We meet Death, the third key character, a couple of dissolves later (shot 17). He appears in almost total silence - the sound of the sea is suddenly muted. Against the dark background, wearing a black cloak and hood, all we can really see is his disembodied face, unnaturally white. It looks like the moon floating in the dark of night, a cold world devoid of life. He raises his arm (shot 25), his cloak looking almost like a wing, as he moves forward to wrap it around his victim. The gesture is almost protective. Bergman swivels the camera round during Death's advance (shots 26-27) so we get a moment of blackness and then see Block over Death's shoulder as he says "Wait a moment".

Death is not described as a supernatural being anywhere in the Bible and there's no "Angel of Death" in Christianity, but the horror and scale of the Black Death led many to invent one. Often appearing as a grinning skeleton, the "Grim Reaper" with his scythe and hourglass became a frequent subject in paintings and etchings of the period.

Bergman's Death is not like this, at least not until the famous "Danse Macabre" at the end of the film. Death talks to Block in a reassuring tone, with no intent to cause fear or even alarm. In close-up his face, while very white, is human enough, even kindly looking. He reacts to Antonius' request for a game of chess (shots 29-35) with the amused air of one who has seen everything and for whom the future holds no surprises. Why does Bergman make Death appear so human, so unlike the terrifying figure we see in the art of the time? Perhaps he wants to make the chess game between the two seem more evenly matched. Death though has no doubt of the outcome - when he says "If I may say so, I'm quite good" the humorous tone of his voice tells us it's an understatement.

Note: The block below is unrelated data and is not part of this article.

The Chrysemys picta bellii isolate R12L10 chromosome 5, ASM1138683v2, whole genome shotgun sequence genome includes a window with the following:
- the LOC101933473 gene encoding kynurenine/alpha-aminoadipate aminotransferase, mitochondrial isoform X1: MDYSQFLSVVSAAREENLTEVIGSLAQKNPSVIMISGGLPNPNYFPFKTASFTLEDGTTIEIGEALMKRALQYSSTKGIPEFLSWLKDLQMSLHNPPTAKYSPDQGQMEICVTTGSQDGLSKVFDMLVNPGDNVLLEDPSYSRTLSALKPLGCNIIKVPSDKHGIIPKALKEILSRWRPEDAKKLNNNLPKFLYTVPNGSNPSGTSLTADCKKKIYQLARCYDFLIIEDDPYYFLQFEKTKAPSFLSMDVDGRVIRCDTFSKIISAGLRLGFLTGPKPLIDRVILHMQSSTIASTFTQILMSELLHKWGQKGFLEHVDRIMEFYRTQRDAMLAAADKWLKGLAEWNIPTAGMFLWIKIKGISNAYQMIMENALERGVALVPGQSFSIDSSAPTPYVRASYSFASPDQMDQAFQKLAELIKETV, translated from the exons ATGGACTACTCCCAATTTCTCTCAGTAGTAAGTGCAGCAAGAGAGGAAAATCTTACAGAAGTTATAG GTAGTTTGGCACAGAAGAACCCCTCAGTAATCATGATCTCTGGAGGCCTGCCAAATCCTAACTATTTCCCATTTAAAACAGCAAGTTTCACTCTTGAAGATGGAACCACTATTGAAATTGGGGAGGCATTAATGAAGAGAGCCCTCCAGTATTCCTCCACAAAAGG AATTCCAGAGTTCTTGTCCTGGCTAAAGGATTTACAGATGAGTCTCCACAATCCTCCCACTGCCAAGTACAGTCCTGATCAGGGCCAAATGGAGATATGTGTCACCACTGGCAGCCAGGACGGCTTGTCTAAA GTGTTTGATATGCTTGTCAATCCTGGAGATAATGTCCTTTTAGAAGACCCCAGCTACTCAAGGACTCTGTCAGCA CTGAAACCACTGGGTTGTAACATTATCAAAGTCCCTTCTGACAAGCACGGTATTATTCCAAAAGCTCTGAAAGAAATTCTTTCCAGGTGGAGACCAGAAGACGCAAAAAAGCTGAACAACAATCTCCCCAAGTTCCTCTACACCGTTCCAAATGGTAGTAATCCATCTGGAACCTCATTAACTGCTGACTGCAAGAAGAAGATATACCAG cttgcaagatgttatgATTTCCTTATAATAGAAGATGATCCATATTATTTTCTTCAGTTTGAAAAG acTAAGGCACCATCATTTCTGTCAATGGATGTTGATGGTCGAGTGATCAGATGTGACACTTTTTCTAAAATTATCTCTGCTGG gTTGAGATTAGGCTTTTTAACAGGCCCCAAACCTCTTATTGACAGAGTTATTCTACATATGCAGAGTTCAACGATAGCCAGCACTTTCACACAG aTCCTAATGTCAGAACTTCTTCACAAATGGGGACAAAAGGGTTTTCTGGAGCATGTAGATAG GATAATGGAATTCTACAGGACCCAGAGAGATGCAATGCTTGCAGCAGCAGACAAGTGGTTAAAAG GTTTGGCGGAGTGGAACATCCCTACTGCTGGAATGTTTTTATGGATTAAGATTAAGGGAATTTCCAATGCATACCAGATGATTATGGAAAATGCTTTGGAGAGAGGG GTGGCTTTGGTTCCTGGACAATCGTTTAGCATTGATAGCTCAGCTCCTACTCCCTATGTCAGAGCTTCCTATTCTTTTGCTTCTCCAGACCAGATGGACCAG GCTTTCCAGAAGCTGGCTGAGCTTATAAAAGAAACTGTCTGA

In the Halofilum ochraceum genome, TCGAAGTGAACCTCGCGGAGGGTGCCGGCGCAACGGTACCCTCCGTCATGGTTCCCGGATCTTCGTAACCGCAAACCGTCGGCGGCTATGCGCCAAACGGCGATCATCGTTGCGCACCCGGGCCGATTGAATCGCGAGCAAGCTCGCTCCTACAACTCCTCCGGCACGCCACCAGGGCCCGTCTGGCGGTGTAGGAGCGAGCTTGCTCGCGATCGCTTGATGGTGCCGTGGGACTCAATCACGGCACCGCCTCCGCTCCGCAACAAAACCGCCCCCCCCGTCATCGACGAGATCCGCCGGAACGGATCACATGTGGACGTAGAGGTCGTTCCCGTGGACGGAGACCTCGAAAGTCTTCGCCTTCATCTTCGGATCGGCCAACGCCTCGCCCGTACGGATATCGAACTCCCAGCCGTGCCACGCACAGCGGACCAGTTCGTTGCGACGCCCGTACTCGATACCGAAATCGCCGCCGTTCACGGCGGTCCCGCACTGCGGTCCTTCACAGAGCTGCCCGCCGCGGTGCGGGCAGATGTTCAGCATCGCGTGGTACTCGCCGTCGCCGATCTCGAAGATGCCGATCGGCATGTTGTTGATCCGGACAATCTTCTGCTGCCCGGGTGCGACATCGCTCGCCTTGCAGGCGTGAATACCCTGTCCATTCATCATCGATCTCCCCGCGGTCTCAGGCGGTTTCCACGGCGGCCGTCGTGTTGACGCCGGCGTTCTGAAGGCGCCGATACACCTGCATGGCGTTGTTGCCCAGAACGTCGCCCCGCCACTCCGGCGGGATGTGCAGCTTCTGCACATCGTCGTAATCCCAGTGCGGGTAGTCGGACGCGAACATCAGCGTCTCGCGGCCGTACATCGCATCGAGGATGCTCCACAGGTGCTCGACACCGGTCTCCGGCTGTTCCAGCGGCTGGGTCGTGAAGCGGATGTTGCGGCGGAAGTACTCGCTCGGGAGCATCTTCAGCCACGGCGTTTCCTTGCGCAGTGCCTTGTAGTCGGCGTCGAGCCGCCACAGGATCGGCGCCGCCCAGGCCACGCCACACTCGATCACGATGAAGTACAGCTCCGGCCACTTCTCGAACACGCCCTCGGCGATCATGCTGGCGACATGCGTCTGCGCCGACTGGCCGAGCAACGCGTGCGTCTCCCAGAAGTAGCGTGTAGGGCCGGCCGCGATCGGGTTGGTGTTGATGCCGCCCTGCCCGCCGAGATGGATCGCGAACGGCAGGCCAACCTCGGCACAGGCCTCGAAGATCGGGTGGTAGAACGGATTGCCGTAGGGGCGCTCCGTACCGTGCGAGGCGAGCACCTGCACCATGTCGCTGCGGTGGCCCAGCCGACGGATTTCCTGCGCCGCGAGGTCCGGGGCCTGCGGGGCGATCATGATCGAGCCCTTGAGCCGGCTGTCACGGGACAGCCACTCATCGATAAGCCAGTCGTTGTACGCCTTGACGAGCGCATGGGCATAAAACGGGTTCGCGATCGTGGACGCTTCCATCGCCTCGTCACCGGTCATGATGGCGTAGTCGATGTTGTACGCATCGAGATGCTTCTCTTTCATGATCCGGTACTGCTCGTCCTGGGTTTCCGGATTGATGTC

Chess is a battle without blood, a war without pain. It's a mental, an intellectual struggle. It's also a world of two sides with no middle ground. His passion for chess reveals Block as a man of reason who sees things in black and white and who has enough confidence in his intellectual powers to believe he can defeat even death. "You can't play a better game than me" he boasts.

He is also enough of a man of faith to go on a crusade, an act which was presented to the faithful (5) as joining just such a battle between the forces of light and darkness. Six hundred years later millions were to go to their deaths in two World Wars for similar reasons. The Cold War of the 1950's that followed was seen in the same dualistic terms, indeed nuclear war theorists often talked in terms of strategy games like chess. The USSR and the USA each saw the other as the Evil Empire. While Sweden has been a neutral country since 1914, it stood between east and west and would have been one of the first casualties if a nuclear war had ever started. The questions to which Block wants answers are still unanswered questions six hundred years later.

As the two start to play, their game dissolves (shot 36) into the real world. It's going to be a chess game played with real pieces, with Death playing Black of course - "most appropriate" he says. We see the knight and squire pack up and prepare to leave. From the way Jöns is treated by Block and the way he reacts (shots 36 and 37) it's clear that Jöns is a very different sort of person - a man of the world, of the flesh. Interestingly, where Death's head is black and Block is so blond his hair looks white, Jöns close-cropped hair is grey.

We see the pair leaving the beach in distant long shots (shots 41-44) accompanied by music that sounds medieval. The two tiny figures are seen against a landscape of massive overpowering rocks and cliffs. The natural world we're being shown doesn't offer man food and shelter; instead it's cold, heartless and barren, dwarfing the men we see. Man is powerless here.

Jöns attitudes are made clearer by the song he sings as they leave the shore (shots 45-48). He's not troubled by metaphysical problems or much concerned with the niceties of chivalry either. His ribald lyric is a deliberate attempt to provoke the knight and when that fails to work, he switches to blasphemy instead. They've clearly known each other for a long time. (6)

When Block still shows no sign of reacting to this provocation, Jöns recounts some news of a superstitious kind (shots 50-52). We're being reminded how different our view of the world is from that of fourteenth century humanity. This is the world before the renaissance, when Greek science was all but forgotten, (7) when almost everything was inexplicable except in religious or supernatural terms. Omens and portents were important guides in people's lives and magic and witchcraft (8) were never far away.